Police say the senior hierarchy of the Mongols motorcycle gang were arrested in raids across the Bay of Plenty this morning.
The arrests would result in at least 228 charges being laid, Detective Superintendent Greg Williams said at a press conference this afternoon.
Police seized eight firearms, including two AK47s and two military-style semi-automatics, a homemade bomb and six Molotov cocktails during the raids.
It brought the total number of firearms seized off the Mongols during the past four months to 28, including AR15s.
The majority of the chapter "patched over" after being deported from Australia, Williams said.
More than 110 police staff, including from the National Organised Crime Group (NOCG), executed search warrants at 10 properties in the raids.
Ten people were arrested and face charges including participating in an organised crime group, money laundering, conspiracy to deal methamphetamine, supplying methamphetamine, supplying cocaine, unlawful possession of firearms, and unlawful possession of explosives, police said in a statement.
Nineteen vehicles were seized - five motorcycles, one light truck, one heavy truck, seven cars, four utes, and a quad bike.
Other items seized included ammunition, and various amounts of cannabis, methamphetamine, and cash.
Williams said in the statement the Mongols were a well-established criminal group known for drug trafficking, firearms and violent offences.
"The majority of this Bay of Plenty gang were deported from Australia and were from one of the Banditos chapters in Brisbane.
"During the course of this lengthy investigation, NOCG has been able to support a Bay of Plenty response to combat and prevent violent incidents stemming from this organised crime group, which have been well documented through the media.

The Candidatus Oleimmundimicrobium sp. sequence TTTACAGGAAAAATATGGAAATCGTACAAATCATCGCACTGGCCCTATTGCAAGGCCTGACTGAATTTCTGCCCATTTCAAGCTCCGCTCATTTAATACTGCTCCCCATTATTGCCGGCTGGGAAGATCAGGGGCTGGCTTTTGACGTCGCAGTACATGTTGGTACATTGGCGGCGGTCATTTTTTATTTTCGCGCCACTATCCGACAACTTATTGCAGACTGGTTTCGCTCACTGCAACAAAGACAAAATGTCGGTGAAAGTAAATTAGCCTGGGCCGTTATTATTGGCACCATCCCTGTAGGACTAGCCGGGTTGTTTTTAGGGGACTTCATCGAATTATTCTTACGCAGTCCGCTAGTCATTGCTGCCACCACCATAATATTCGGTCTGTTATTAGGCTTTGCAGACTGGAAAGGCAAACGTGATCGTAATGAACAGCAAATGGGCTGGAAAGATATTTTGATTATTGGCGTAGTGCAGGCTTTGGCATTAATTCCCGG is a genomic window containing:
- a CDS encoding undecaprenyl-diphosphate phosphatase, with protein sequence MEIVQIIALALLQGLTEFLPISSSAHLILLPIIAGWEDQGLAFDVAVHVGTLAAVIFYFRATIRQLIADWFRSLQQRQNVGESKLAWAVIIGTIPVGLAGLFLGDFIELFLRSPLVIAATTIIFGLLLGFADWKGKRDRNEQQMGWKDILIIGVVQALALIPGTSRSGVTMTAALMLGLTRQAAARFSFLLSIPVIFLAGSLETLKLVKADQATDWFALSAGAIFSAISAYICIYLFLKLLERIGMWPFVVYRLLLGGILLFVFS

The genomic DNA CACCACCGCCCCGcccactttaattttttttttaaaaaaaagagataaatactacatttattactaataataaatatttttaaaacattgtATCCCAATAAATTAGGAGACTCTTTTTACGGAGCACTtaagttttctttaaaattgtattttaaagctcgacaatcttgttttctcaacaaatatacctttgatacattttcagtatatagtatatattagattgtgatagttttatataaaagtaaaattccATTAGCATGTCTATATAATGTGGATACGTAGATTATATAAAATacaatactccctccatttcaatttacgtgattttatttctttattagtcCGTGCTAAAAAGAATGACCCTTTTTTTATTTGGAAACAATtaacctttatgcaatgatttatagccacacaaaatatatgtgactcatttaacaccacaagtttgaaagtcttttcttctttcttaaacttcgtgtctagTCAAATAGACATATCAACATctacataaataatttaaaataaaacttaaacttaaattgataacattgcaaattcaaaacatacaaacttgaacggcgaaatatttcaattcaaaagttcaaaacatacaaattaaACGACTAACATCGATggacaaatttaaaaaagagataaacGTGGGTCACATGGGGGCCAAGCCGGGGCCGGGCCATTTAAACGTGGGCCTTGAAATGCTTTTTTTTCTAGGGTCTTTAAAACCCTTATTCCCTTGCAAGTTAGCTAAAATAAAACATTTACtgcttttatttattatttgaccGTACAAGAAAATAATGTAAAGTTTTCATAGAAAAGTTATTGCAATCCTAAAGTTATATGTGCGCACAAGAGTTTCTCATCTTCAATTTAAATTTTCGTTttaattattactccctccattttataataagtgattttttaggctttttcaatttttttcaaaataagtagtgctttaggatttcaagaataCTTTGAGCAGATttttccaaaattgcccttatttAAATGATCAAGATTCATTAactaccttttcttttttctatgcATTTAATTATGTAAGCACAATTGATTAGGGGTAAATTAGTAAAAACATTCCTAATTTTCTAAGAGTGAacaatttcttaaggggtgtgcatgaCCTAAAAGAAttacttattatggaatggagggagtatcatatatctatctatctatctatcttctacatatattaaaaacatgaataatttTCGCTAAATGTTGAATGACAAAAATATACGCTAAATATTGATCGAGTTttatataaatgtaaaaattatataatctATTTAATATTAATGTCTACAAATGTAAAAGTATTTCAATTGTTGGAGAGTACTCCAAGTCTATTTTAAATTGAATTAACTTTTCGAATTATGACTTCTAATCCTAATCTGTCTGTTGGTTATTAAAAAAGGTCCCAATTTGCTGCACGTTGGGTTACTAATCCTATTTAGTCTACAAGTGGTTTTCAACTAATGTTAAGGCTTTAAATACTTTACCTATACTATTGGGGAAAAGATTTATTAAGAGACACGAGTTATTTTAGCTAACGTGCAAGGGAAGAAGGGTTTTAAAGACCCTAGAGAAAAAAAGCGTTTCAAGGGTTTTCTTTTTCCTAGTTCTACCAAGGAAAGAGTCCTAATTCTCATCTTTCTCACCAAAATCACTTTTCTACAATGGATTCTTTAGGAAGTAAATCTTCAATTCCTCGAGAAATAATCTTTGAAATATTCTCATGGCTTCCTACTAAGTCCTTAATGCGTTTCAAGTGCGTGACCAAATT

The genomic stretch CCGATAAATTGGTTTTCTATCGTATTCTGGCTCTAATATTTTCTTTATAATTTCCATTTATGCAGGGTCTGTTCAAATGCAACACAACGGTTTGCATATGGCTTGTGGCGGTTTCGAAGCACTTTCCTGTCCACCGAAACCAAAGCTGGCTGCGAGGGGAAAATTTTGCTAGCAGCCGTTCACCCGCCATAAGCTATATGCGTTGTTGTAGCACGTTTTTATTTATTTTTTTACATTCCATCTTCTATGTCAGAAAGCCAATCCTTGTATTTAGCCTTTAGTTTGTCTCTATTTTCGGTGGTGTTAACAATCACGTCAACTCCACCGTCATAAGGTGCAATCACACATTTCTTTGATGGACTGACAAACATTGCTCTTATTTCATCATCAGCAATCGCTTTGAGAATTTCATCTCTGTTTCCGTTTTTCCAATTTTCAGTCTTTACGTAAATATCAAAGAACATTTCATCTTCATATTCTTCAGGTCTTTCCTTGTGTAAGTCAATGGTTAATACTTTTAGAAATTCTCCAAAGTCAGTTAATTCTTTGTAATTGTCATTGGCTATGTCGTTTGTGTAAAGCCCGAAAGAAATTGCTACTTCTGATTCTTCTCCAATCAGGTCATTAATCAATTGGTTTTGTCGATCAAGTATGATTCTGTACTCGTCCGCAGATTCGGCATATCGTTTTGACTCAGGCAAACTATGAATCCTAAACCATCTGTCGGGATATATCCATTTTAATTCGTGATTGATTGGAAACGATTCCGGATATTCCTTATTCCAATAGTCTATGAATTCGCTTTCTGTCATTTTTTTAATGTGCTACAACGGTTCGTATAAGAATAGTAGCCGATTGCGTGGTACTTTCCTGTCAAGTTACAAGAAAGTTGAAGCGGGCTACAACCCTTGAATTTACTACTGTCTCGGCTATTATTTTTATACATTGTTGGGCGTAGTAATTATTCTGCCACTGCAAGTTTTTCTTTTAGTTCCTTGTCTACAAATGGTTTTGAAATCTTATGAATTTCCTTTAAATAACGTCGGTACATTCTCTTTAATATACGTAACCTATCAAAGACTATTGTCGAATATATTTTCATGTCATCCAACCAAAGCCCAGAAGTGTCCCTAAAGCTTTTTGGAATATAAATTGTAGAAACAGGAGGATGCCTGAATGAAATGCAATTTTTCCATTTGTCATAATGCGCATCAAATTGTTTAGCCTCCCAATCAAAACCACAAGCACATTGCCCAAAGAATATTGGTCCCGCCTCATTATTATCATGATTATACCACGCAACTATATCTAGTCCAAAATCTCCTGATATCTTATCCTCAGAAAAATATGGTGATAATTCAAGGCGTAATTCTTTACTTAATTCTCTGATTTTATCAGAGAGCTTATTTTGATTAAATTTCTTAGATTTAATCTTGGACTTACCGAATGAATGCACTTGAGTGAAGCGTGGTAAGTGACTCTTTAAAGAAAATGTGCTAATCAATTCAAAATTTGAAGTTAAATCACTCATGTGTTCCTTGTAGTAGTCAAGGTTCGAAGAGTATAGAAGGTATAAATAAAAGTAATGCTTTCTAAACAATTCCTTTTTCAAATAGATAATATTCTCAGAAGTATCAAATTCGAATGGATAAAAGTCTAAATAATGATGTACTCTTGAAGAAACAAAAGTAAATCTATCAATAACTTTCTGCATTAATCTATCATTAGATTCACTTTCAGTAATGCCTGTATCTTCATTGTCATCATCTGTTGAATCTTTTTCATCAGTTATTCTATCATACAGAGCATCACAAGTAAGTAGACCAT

"These have been as recent as 12 June and again on 15 June, where senior members are now before the court on serious charges, and a number of firearms and explosive devices have been seized. This proactive action was taken to prevent an attack on a rival gang.
"What this investigation will allege is that this organised crime group was involved in the sale and supply of methamphetamine and cocaine on a commercial level into the Bay of Plenty as well as across the North Island, causing significant harm to our communities.
"The ongoing violence between this organised crime group and other local gangs is simply about controlling a share of this drug market, and all these gangs have made it clear that they are prepared to use violence to protect their share. This includes not only arming up, but a very clear propensity to use these firearms and commit other violent acts such as arson, serious assaults, aggravated robberies and serious violence, seriously impacting on the wellbeing of Bay of Plenty communities at large," Williams said.
In total there have been six known shooting incidents involving the Mongols and other gangs, police said.
Some charges have been laid in relation to these and inquiries continue, they said.
While Operation Silk took place in the Bay of Plenty, Auckland NOCG also ran Operation Nestegg, which focused on Auckland-based Mongols.
In May this year a number of search warrants were executed in Auckland and Tokoroa that were linked to this investigation.
Items seized included five firearms, approximately $400,000 cash and half a kilogram of methamphetamine.
The combined investigations will have a serious impact on the influence and offending of this gang for some time to come.
Police also continue to ask the public for information on another senior Mongols member Brodie Collins-Haskins, of Auckland, who is facing several charges.
"He could be anywhere," Williams said.
"Our view would be if you see him or observe him please contact your local police."
Collins-Haskins should not be approached, he said.
The search warrants used today in Papamoa and Te Puke were the culmination of an investigation led by the Tauranga-based squad of the National Organised Crime Group.
The NOCG group was set up in the Bay of Plenty two years ago to specifically target the threat of motorcycle gangs, in particular the arrival of Australian groups, and smuggling channels through the port.
Police data shows gang members now number more than 7000 nationally, up 50 per cent between December 2016 and December 2019.
In the Bay of Plenty there are 1439 gang members - the most of any police district.
One reason for the growth is the arrival of the Australian gangs dating back to 2010 - first the Rebels, then the Bandidos and Comancheros - as well as a recruitment drive in response to the newcomers from existing New Zealand gangs such as the Head Hunters, Filthy Few and Mongrel Mob.